Review: Quite possibly the happiest pink blob you'll ever meet.
You don't know, do you? There is no fun to guiding a pink, limbless blob through a world that looks like it was ripped out of a poorly drawn children's book. Especially when you can use nothing but your ?Magical Paintbrush? to do so. Or is there? Kirby: Canvas Curse
probably doesn't look very appealing to someone who has better things to do than roll a handicapped hero around, but this title has turned out to be one of the most enjoyable and especially innovative platforming titles to be released for any system in a long time.
When Nintendo released Yoshi Touch & Go
earlier this year, many gamers fell in love with the original, new style of gameplay. Yet, with no adventure mode or story-structure, Touch & Go's innovative use of the touch screen left many gamers clamoring for a more complete title using the same mechanics. Nintendo answered their cries with Kirby: Canvas Curse
, which as you may have guessed, builds on top of the gameplay found in Touch & Go
. You must use your stylus to influence where Kirby will roll, stun enemies, open doors, and do just about anything but directly control Kirby himself. Sounds challenging you say? Well, it's about time Nintendo made a Kirby game difficult!
Kirby: Canvas Curse
doesn't change many traditional platforming elements. You still venture around levels collecting stars, flipping switches, and killing badguys on your way to the level's end, but even these menial tasks are a blast thanks to the control method. Fortunately, Canvas Curse
relies on much more than the touch screen to make this game worth playing. There are enough secrets, unlockables, and extras to be found to satisfy even the most seasoned platform guru. You can collect medals throughout the level and use them at the Medal Swap. Here, medals can be swapped for new challenges, characters, or even the entire soundtrack of Kirby: A Nightmare in Dreamland
Even when you reach the end of one level, it's not complete. Each stage you complete is unlocked in the Rainbow Run. In here, players are challenged to either the Time Trial or Line Trial modes. The Time Trial mode has you racing the end of the level against a very strict clock, whereas the Line Trial mode limits the amount of rainbow you can draw in the level. As a reward, players receive a certain number of medals based on how well they complete the task. These modes truly add an incredible amount of depth to the game and are amazingly fun.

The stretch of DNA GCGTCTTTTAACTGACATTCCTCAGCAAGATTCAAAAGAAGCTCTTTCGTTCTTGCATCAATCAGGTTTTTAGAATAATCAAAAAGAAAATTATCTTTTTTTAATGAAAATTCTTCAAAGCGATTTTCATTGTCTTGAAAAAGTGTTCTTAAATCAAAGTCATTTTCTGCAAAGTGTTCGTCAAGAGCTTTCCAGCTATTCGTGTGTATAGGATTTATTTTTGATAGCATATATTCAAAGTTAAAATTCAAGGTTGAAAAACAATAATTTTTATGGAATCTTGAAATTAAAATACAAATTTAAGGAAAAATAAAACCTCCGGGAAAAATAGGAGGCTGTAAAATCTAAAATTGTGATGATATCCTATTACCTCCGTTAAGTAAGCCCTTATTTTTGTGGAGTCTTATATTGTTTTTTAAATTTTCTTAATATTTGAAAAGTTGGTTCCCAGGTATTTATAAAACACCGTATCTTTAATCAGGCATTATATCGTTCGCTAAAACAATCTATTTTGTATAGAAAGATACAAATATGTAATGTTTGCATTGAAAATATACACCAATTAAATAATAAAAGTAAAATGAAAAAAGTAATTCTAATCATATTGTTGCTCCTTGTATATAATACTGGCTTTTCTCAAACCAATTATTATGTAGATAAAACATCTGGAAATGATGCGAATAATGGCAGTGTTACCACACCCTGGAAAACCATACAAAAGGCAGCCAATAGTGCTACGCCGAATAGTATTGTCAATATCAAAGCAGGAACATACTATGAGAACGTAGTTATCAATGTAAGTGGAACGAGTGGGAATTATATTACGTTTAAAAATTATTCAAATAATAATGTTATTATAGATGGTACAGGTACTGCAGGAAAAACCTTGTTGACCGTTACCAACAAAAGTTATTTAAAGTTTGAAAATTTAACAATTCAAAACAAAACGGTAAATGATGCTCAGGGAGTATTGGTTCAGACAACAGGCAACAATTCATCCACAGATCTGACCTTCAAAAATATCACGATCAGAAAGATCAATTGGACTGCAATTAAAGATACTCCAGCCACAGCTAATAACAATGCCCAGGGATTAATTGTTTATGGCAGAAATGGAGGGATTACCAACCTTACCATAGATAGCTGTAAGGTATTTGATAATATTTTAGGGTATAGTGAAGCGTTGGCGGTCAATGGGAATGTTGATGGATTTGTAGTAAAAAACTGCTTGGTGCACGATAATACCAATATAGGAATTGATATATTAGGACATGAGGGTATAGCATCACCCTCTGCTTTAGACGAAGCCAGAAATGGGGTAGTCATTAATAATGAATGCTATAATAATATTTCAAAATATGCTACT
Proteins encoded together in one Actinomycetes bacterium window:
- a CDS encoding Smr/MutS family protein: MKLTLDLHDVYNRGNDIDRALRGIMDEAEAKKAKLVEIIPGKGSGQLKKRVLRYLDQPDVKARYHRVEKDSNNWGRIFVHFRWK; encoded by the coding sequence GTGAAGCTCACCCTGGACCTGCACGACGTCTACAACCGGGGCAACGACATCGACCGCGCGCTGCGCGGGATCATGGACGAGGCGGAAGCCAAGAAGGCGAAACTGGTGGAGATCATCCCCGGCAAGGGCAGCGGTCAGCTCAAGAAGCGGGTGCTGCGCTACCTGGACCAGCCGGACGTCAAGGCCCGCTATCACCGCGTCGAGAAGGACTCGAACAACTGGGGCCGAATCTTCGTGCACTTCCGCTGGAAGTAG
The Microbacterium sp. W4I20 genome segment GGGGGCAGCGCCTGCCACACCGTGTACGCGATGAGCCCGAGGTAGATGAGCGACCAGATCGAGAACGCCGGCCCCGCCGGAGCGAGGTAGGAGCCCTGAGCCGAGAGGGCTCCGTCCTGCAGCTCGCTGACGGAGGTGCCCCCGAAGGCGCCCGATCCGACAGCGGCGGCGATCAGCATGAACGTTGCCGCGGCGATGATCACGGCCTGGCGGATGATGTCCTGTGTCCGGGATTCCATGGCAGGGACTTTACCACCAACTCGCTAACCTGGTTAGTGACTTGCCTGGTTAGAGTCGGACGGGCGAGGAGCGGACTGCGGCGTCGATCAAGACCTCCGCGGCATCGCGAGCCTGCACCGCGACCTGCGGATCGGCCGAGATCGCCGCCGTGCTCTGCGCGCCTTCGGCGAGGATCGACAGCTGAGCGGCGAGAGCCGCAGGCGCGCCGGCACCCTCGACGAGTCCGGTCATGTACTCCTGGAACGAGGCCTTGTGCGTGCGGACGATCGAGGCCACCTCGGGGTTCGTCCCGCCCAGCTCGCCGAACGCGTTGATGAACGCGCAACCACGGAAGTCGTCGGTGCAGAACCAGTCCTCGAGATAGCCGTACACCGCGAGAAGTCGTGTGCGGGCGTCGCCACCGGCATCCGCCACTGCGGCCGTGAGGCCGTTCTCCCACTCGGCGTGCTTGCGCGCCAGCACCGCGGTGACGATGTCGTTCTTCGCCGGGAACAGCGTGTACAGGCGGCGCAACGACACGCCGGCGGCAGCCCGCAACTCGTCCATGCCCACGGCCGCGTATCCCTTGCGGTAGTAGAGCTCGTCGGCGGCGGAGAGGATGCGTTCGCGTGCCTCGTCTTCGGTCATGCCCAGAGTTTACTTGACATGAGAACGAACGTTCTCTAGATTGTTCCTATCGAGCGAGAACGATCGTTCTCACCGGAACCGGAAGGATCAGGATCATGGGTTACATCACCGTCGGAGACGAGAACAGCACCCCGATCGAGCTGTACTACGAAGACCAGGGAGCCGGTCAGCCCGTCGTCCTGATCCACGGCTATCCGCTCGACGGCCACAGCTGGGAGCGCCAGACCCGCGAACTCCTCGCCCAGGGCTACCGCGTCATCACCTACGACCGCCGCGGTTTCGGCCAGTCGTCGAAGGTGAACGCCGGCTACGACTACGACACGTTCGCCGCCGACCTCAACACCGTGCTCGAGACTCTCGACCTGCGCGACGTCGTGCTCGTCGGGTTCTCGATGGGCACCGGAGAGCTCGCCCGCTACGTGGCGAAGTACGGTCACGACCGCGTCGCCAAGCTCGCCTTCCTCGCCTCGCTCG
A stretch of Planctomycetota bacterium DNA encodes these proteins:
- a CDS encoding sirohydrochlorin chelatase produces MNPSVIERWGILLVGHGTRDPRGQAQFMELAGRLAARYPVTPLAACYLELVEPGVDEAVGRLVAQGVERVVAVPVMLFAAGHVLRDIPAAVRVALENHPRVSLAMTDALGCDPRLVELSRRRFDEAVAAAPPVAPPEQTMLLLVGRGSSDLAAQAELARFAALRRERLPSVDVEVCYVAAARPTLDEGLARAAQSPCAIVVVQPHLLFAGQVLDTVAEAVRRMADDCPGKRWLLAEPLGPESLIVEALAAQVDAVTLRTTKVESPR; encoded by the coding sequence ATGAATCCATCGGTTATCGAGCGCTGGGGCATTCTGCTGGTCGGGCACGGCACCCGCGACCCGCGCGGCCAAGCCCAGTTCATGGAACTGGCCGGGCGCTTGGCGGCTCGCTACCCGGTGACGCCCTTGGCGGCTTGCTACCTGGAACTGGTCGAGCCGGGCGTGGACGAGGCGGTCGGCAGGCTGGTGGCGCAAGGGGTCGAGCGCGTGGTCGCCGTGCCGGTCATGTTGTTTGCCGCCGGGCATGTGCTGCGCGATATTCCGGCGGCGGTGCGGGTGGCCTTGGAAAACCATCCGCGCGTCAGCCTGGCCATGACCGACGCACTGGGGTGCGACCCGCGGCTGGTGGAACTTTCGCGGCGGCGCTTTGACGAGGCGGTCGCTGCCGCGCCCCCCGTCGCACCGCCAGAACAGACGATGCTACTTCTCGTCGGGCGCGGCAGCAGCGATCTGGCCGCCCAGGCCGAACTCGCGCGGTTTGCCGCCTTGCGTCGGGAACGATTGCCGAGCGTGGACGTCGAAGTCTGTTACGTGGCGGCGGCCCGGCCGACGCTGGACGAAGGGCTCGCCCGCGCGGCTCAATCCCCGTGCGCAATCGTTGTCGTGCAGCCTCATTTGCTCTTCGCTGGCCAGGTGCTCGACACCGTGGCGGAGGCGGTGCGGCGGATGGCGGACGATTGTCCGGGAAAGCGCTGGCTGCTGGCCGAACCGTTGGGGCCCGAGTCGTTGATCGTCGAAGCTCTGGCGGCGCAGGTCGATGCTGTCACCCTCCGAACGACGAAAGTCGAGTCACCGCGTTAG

The boss battles in Canvas Curse
stretch the very meaning of the phrase ?boss battle? itself. At the end of each world, you must choose one of three boss mini-battles to complete. In these battles, players have their ink replaced with rubber, are challenged to a race by King DeDeDe, or are required to play a timed game of connect-the-dots while Kirby is chased by enemies. The only drawback here is that there are only three different boss battles to choose from, and seven worlds to complete. Of course, the eighth and final world ends in a different boss battle, but requiring players to play through the same battle twice is a very poor design choice.
Of course, what is a Kirby game without some sort of ability stealing system? After all, gaining the power of his enemies is the little pink blob's signature move. Stunning an enemy and rolling Kirby into it will cause Kirby to gain a special attack from that enemy. This attack can then be used to assault enemies or open up secrets in the level.Kirby can only have one special attack at a time, though. Tapping a small icon in the bottom left of the touch screen will discard the current power and leave Kirby available for another.
Unfortunately, the developers decided to omit any sort of multiplayer or wireless connectivity from Kirby: Canvas Curse
. It almost feels unfair complaining about such an exclusion while the single-player portion is so jam packed full of content, but the potential for seriously fun co-op or battle gameplay is just too great to ignore. It's surprising to see such a pivotal title for the DS leave out such a feature, but alas, there is no multiplayer to be found.
Considering that it is a title about rainbows and a pink-colored hero, Canvas Curse
has appropriately bright and cheery visuals. Background images are sharp and decorative, but the 2D foreground sprites leave a little to be desired. Kirby and the various enemies are small and don't contain many frames of animation. On top of that, the level terrain is very flat looking. The graphics in Canvas Curse
could easily be accomplished on the GBA, and they look right at home among other 16-bit platformers. While certainly not an ugly game, the visuals do not quite life up to the DS' potential.
Using the extra computing power left over from the unimpressive visuals, the developers were able to implement a very accurate and precise physics system. The steeper you draw a line, the slower Kirby will crawl up it. The collision detection is spot-on, especially when you realize just how bouncy that limbless little pink blob is. The physics add a whole feeling of fluidity and smoothness to an already tight control scheme.
Wrapping up the package is the sound and music, both of which are appropriately cheery. While there aren't many sound effects, everything fits well and simply sounds in-place. The music is catchy and cheery, but generally unmemorable. As a bonus, the soundtrack to Kirby: A Nightmare in Dreamland
is included. Obviously, including one of the best Kirby soundtracks ever is a bonus, but it is only included as a hard-to-unlock extra.